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Registered Nurses’ Experiences With Individuals With Low Health Literacy

A Qualitative Descriptive Study

Journal for Nurses in Professional Development: January/February 2016 - Volume 32 - Issue 1 - p E8
doi: 10.1097/NND.0000000000000242


  • Read the article on page 8.
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GENERAL PURPOSE: To provide information on what nurses experience when interacting with patients thought to possess low health literacy.

LEARNING OBJECTIVES: After reading this article and taking this test, you should be able to:

1. Identify issues related to identifying patients with low health literacy and addressing their educational needs.

2. Select registered nurses’ experiences with individuals thought to possess low health literacy.

  1. The Institute of Medicine (2004) defines health literacy as the degree to which individuals have the capacity to
    1. write out their medical history so that it can be used by healthcare providers.
    2. repeat hospital discharge instructions verbatim.
    3. obtain, process, and understand basic health information and services.
  2. According to Parnell (2015), the health literacy literature has placed minimal emphasis on the
    1. communication skills of healthcare professionals.
    2. culture and ethnic background of the patient.
    3. health knowledge and skills of the patient.
  3. What is one method that one participant in this study used to build trust?
    1. speaking to the patient in her own language
    2. involving the patient’s family in the decision-making process
    3. having the same patient assignment each day
  4. A participant suggested that, before providing education, healthcare providers should
    1. accept patients’ cultures and preferences.
    2. ask patients what they would like to learn.
    3. attend to patients’ needs for pain management.
  5. When did participants’ recognition of gaps in patient understanding occur most often?
    1. during team conferences
    2. when speaking to a family member
    3. during an assessment
  6. Two participants recognized a need for additional patient teaching during what patient encounter?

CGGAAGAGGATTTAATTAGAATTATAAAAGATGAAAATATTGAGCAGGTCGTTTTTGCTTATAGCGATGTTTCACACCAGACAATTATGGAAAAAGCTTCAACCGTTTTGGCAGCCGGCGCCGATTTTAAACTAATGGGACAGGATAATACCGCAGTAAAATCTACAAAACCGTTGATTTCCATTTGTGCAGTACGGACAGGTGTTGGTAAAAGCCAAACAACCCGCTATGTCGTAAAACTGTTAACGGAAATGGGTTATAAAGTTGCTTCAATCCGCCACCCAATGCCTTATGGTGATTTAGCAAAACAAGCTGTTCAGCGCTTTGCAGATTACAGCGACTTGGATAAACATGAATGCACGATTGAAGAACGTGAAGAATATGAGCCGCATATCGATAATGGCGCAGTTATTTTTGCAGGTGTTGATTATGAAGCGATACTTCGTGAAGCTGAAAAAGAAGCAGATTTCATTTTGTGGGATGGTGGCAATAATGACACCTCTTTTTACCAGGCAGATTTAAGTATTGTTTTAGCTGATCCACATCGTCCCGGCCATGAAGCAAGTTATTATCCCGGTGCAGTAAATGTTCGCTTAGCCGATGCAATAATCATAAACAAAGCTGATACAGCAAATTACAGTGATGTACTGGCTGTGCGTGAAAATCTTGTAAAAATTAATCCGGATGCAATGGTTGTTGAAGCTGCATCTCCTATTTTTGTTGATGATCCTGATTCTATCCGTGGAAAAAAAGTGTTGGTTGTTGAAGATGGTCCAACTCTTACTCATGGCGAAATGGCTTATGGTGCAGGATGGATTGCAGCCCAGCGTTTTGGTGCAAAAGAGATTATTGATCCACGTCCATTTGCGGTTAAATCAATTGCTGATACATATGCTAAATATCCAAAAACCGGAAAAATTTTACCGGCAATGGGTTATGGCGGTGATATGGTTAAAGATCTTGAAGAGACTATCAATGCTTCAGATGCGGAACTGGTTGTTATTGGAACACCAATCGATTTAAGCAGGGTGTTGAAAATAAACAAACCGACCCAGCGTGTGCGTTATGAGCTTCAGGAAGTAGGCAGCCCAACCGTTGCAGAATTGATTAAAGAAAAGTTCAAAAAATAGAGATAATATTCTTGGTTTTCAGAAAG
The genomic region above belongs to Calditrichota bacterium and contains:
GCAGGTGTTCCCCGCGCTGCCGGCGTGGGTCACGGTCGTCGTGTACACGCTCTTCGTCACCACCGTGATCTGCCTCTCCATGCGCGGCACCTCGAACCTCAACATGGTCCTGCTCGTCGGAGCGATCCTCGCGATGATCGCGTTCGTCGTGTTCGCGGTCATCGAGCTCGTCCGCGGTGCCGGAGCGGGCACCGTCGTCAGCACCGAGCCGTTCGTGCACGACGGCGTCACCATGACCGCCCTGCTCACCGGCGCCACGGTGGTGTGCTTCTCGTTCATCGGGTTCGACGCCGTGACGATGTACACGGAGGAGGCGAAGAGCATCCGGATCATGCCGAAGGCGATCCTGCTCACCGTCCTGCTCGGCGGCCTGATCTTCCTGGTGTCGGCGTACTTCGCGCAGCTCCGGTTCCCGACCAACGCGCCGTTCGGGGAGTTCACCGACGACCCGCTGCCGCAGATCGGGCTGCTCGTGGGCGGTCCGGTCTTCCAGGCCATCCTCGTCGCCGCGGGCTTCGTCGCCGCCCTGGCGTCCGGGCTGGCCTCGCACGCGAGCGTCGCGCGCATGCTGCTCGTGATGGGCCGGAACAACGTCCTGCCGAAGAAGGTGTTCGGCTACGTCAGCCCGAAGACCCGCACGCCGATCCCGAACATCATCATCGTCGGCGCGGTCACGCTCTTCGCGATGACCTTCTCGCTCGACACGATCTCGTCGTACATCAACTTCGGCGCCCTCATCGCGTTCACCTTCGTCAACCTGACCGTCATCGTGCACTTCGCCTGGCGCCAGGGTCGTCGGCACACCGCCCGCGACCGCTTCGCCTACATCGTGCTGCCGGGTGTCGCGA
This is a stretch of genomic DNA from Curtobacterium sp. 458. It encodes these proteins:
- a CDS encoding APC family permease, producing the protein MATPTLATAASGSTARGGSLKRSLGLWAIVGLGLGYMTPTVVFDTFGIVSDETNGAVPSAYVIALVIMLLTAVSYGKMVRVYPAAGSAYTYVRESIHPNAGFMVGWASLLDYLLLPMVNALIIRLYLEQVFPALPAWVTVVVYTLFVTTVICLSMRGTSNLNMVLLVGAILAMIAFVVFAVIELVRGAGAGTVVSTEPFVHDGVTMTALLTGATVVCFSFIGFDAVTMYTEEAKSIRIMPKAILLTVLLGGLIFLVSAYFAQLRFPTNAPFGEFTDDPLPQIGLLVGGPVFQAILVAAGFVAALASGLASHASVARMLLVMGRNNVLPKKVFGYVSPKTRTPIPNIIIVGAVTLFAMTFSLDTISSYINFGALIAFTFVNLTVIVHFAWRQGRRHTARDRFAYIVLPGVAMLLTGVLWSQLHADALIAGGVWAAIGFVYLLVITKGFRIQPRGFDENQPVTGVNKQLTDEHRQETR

1. dressing changes
    2. medication administration
    3. meal delivery
  7. What appeared to be the most prominent barrier to learning in this study?
    1. having the time for teaching/learning
    2. patients’ lack of acceptance of their illnesses
    3. perceptions of cultural differences
  8. Several participants reported which of the following barriers to patients’ understanding health-related information?
    1. multiple “teachers”
    2. limited resources
    3. short hospital stays
  9. System barriers to learning that were identified in this study included
    1. a lack of materials written in Spanish.
    2. patients’ unwillingness to learn.
    3. a lack of family participation.
  10. When providing written material to patients, several participants in this study mentioned the importance of using
    1. colorful papers.
    2. pictures.
    3. current statistics.
  11. The only participant to illustrate a clear method for evaluating learning explained that the nurse
    1. asked the patient if he understood what was taught.
    2. used the teach-back methodology.
    3. observed the patient nodding to acknowledge understanding.
  12. Paasche-Orlow and Wolf (2007) report that limited health literacy has been associated with all of the following except
    1. more mistrust of health providers.
    2. lower satisfaction in quality of care.
    3. greater likelihood of following instructions closely.
  13. Parnell (2015) noted that many patients with low health literacy
    1. are embarrassed that they cannot understand their health information.
    2. tend to have more comorbid medical conditions.
    3. are more prone to side effects from medications.
  14. In the United States, the persons at highest risk for low health literacy include those with
    1. low socioeconomic status.
    2. Asian/Pacific Islander ethnicity.
    3. male gender.
  15. When teaching non-English-speaking patients, participants reported
    1. frequent use of English-speaking family members.
    2. a limited availability of interpreters.
    3. the effectiveness of demonstrations and hand gestures.
  16. Which best practice for promoting health literacy was used in this study?
    1. speaking loudly and clearly
    2. limiting key concepts presented
    3. using specific medical terminology
  17. Kripalani and Weiss (2006) suggest that improving the care of patients with low health literacy should include
    1. the use of educational support group classes for patients.
    2. increased use of simplified, online patient teaching.
    3. training health professionals about basic health literacy.
  18. It is recommended that medical information for patients is written at the
    1. fifth-grade reading level.
    2. seventh-grade reading level.
    3. 10th-grade reading level.
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